Meta-genes: Identification of orthologous groups

 

We considered four methods to generate sets of orthologous genes:  1). clusters of orthologous groups (COGS) defined by NCBI, 2). eukaryotic gene orthologs (EGO) defined by TIGR, 3). reciprocal best blast hits, and 4). transitive reciprocal best blast hits.  Transitivity indicates that if human gene A is a reciprocal best blast hit of worm gene B and fly gene C, then worm gene B and fly gene C also need to be reciprocal best blast hits in order for genes A, B and C to be grouped as orthologs. 

 

We could not use the definition of orthologs found in the COG database because some sets of orthologs contained a large number of genes from a single organism.  For example, in some cases over 100 genes from C. elegans were grouped together.  Having a large number of genes from a single organism would complicate the gene correlations; a single human gene would have Pearson correlations to each of the 100 worm genes in the same orthologous group.

 

We could not use the EGO database because the same gene was sometimes assigned to separate orthologous groups.  For example, tentative orthologs 336024, 350993 and 402694 each contain the same yeast gene encoding nuclear transport factor 2.  Having multiple orthologous groups would complicate gene correlations since a gene from one organism would have Pearson correlations for each group.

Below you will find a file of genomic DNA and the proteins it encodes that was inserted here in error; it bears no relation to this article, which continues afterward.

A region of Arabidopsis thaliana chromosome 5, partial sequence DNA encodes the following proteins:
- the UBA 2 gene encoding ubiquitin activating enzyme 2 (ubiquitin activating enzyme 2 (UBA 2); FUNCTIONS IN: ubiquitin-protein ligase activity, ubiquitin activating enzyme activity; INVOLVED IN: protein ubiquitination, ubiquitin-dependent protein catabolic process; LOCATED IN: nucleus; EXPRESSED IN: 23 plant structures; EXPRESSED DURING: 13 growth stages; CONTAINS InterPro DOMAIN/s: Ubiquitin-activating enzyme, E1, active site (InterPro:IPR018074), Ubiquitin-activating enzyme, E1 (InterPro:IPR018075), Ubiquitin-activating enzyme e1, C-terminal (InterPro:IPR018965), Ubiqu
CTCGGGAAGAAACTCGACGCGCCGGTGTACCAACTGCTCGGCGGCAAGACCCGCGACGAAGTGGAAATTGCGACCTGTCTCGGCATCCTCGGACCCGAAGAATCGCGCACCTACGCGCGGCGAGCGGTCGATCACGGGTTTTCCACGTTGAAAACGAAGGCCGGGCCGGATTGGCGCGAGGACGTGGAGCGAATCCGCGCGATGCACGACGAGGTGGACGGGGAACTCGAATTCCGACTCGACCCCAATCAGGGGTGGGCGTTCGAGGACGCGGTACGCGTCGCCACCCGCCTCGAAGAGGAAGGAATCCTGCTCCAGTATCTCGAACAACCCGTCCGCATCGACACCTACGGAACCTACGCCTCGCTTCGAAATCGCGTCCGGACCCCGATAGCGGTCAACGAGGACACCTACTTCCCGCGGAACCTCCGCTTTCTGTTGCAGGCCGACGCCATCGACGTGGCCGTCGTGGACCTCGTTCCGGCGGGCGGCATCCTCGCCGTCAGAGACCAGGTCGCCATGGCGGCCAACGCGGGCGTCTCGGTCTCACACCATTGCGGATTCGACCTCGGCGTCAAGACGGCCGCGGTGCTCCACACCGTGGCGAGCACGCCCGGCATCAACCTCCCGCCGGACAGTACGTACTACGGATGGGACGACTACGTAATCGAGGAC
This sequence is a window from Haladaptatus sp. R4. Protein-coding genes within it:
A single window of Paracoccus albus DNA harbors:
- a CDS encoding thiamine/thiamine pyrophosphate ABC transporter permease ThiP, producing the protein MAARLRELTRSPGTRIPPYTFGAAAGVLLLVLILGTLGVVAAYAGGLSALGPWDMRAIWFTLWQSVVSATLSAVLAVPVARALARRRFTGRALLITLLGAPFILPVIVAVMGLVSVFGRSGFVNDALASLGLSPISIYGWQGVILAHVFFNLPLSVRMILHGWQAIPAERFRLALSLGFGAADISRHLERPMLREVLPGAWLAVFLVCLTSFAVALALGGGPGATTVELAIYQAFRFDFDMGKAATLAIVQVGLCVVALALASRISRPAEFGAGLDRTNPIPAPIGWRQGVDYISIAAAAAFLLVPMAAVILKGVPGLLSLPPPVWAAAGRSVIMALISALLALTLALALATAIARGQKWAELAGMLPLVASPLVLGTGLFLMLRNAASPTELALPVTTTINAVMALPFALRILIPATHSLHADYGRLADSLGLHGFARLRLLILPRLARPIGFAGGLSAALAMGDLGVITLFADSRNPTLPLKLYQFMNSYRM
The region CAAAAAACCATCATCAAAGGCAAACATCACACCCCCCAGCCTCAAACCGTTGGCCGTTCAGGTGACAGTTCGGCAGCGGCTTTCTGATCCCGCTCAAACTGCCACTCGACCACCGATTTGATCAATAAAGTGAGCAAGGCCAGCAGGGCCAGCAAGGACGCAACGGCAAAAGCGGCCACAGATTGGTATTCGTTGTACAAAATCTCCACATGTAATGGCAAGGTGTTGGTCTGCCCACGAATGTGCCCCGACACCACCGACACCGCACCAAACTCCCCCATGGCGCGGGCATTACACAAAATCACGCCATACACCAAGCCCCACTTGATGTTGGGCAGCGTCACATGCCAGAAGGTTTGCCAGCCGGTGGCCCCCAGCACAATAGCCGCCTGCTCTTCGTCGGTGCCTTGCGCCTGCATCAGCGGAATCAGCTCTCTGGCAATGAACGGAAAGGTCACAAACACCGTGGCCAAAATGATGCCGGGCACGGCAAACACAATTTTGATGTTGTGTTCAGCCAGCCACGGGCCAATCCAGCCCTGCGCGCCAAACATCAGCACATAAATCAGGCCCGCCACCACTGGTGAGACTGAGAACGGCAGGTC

We used reciprocal best blast hits to define orthologous genes (Fig. S4 A), and then compared results using this approach to results using the other three approaches.  First, we found that most meta-genes contained a single gene from each organism (Fig. S4 B), so this approach avoids the problem found with the COG database.  Second, we found that over 78% of the meta-genes exhibited transitive relationships.  This result indicates that this method and the approach requiring transitivity would generate similar sets of orthologous genes, although the transitive method would be somewhat more restrictive and hence generate a smaller number of meta-genes.  Third, we compared the meta-genes to the sets of orthologs defined by the EGO database.  We examined a random set of 47 meta-genes, which contain a total of 201 pairs of orthologous genes.  Of these 201 ortholog pairs, 184 (91.5%) were also linked together in the EGO database.  Hence, the method used in this paper and the method used by the EGO database generate the same orthology relationship in most cases.  Fourth, it could be that some of the links do not identify true orthologs but rather close homologs; this might be the case for the 22% of meta-genes that do not exhibit transitivity.  In order to determine whether using a close homolog rather than an ortholog would significantly affect the network relationships, we calculated the Pearson correlation between close homologs and found them to be significantly high.  This result indicates that the meta-gene network would yield similar results using close homologs rather than true orthologs.